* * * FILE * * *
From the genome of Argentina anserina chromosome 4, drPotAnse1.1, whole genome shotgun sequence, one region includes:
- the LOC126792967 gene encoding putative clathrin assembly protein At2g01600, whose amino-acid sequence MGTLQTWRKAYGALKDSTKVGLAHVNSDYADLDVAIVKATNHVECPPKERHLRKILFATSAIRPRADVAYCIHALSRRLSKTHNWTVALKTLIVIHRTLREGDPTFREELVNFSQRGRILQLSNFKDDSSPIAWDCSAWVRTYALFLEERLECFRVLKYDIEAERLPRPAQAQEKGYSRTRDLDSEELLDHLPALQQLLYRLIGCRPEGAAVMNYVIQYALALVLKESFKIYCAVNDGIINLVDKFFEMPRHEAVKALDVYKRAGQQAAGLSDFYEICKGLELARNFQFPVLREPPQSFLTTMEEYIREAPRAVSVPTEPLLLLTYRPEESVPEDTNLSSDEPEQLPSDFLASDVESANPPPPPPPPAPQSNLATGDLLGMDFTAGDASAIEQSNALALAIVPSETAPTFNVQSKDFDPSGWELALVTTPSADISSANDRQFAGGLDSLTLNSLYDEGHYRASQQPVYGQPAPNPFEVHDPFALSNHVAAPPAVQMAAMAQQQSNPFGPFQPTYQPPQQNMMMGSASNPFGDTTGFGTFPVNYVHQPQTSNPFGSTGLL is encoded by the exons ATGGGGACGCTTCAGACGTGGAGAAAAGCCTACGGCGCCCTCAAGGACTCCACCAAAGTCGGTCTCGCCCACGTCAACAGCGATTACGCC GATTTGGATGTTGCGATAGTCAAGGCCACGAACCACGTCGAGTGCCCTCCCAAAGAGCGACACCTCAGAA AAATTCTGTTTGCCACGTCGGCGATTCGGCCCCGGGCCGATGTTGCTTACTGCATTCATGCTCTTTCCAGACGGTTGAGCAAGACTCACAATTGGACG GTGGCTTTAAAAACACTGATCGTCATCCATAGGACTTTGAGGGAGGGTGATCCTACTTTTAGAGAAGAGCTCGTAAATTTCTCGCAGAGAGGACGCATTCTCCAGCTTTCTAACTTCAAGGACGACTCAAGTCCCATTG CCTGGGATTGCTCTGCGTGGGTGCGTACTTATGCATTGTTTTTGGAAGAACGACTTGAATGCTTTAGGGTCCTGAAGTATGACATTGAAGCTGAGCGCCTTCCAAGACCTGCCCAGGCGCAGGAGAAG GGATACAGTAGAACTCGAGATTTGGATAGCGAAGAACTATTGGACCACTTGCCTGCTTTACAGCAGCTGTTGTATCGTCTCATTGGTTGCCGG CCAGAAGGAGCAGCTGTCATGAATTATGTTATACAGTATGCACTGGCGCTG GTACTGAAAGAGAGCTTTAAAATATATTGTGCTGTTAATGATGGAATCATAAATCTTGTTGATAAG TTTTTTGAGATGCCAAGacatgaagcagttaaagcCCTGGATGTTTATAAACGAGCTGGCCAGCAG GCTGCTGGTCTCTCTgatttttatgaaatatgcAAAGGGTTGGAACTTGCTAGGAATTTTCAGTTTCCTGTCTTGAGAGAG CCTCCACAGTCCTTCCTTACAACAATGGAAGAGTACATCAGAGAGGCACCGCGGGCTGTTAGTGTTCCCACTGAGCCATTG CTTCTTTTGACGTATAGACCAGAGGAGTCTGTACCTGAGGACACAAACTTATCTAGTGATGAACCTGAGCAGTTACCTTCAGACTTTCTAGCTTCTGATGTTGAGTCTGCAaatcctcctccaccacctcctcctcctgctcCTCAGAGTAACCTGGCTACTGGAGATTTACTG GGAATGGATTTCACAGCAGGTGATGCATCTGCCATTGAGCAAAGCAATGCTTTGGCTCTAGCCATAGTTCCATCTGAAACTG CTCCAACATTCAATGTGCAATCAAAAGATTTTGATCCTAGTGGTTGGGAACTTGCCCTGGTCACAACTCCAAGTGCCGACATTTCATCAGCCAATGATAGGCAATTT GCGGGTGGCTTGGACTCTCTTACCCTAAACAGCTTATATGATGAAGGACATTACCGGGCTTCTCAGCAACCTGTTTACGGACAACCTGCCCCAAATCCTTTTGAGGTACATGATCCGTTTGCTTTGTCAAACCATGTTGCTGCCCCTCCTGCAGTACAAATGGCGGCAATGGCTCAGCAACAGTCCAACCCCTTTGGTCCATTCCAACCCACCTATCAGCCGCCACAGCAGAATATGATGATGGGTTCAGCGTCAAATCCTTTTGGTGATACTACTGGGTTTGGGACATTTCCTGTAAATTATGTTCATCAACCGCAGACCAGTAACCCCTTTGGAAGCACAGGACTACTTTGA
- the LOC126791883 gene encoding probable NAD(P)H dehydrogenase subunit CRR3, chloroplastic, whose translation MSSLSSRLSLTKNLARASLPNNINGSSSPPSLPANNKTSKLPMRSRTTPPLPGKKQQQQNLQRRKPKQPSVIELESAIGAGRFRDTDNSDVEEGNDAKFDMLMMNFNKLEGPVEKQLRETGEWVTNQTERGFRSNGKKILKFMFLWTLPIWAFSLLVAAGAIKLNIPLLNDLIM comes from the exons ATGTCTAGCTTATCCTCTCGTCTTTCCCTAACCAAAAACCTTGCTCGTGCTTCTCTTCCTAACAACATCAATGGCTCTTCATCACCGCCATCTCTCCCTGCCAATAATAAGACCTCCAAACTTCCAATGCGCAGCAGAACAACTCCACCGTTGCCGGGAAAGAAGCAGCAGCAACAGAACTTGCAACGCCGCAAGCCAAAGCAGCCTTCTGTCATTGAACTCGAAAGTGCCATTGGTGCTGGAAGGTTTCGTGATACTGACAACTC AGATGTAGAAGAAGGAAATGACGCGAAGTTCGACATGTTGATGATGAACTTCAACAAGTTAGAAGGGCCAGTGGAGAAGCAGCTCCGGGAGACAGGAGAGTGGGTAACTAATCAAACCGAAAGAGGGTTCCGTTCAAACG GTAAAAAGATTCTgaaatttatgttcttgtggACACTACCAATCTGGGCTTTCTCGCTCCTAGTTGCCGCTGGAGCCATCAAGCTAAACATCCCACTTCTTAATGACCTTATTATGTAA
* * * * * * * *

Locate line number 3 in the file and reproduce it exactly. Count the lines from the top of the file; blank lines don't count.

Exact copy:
- the LOC126791883 gene encoding probable NAD(P)H dehydrogenase subunit CRR3, chloroplastic, whose translation MSSLSSRLSLTKNLARASLPNNINGSSSPPSLPANNKTSKLPMRSRTTPPLPGKKQQQQNLQRRKPKQPSVIELESAIGAGRFRDTDNSDVEEGNDAKFDMLMMNFNKLEGPVEKQLRETGEWVTNQTERGFRSNGKKILKFMFLWTLPIWAFSLLVAAGAIKLNIPLLNDLIM comes from the exons ATGTCTAGCTTATCCTCTCGTCTTTCCCTAACCAAAAACCTTGCTCGTGCTTCTCTTCCTAACAACATCAATGGCTCTTCATCACCGCCATCTCTCCCTGCCAATAATAAGACCTCCAAACTTCCAATGCGCAGCAGAACAACTCCACCGTTGCCGGGAAAGAAGCAGCAGCAACAGAACTTGCAACGCCGCAAGCCAAAGCAGCCTTCTGTCATTGAACTCGAAAGTGCCATTGGTGCTGGAAGGTTTCGTGATACTGACAACTC AGATGTAGAAGAAGGAAATGACGCGAAGTTCGACATGTTGATGATGAACTTCAACAAGTTAGAAGGGCCAGTGGAGAAGCAGCTCCGGGAGACAGGAGAGTGGGTAACTAATCAAACCGAAAGAGGGTTCCGTTCAAACG GTAAAAAGATTCTgaaatttatgttcttgtggACACTACCAATCTGGGCTTTCTCGCTCCTAGTTGCCGCTGGAGCCATCAAGCTAAACATCCCACTTCTTAATGACCTTATTATGTAA